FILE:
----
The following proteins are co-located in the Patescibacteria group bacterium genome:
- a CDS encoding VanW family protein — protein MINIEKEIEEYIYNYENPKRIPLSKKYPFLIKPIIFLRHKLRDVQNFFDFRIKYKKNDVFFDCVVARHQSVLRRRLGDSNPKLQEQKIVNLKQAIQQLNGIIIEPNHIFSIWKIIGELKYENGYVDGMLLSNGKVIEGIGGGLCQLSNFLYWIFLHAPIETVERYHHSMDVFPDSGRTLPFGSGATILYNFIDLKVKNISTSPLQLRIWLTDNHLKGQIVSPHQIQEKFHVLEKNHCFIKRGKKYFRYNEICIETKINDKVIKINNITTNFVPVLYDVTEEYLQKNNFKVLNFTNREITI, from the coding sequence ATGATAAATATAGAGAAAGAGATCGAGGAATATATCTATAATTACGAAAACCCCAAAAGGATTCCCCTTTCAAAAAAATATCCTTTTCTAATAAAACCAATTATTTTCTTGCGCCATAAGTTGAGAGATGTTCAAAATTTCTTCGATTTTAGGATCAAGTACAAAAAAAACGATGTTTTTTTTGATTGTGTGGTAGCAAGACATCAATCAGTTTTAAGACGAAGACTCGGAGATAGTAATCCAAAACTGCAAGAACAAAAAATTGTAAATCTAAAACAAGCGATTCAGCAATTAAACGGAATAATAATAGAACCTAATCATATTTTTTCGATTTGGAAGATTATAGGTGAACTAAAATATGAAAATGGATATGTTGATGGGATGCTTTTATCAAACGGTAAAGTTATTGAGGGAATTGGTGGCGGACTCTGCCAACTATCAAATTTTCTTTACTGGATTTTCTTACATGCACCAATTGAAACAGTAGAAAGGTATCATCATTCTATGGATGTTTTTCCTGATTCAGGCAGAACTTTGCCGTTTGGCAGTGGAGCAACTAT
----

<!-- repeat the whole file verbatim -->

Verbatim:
The following proteins are co-located in the Patescibacteria group bacterium genome:
- a CDS encoding VanW family protein — protein MINIEKEIEEYIYNYENPKRIPLSKKYPFLIKPIIFLRHKLRDVQNFFDFRIKYKKNDVFFDCVVARHQSVLRRRLGDSNPKLQEQKIVNLKQAIQQLNGIIIEPNHIFSIWKIIGELKYENGYVDGMLLSNGKVIEGIGGGLCQLSNFLYWIFLHAPIETVERYHHSMDVFPDSGRTLPFGSGATILYNFIDLKVKNISTSPLQLRIWLTDNHLKGQIVSPHQIQEKFHVLEKNHCFIKRGKKYFRYNEICIETKINDKVIKINNITTNFVPVLYDVTEEYLQKNNFKVLNFTNREITI, from the coding sequence ATGATAAATATAGAGAAAGAGATCGAGGAATATATCTATAATTACGAAAACCCCAAAAGGATTCCCCTTTCAAAAAAATATCCTTTTCTAATAAAACCAATTATTTTCTTGCGCCATAAGTTGAGAGATGTTCAAAATTTCTTCGATTTTAGGATCAAGTACAAAAAAAACGATGTTTTTTTTGATTGTGTGGTAGCAAGACATCAATCAGTTTTAAGACGAAGACTCGGAGATAGTAATCCAAAACTGCAAGAACAAAAAATTGTAAATCTAAAACAAGCGATTCAGCAATTAAACGGAATAATAATAGAACCTAATCATATTTTTTCGATTTGGAAGATTATAGGTGAACTAAAATATGAAAATGGATATGTTGATGGGATGCTTTTATCAAACGGTAAAGTTATTGAGGGAATTGGTGGCGGACTCTGCCAACTATCAAATTTTCTTTACTGGATTTTCTTACATGCACCAATTGAAACAGTAGAAAGGTATCATCATTCTATGGATGTTTTTCCTGATTCAGGCAGAACTTTGCCGTTTGGCAGTGGAGCAACTAT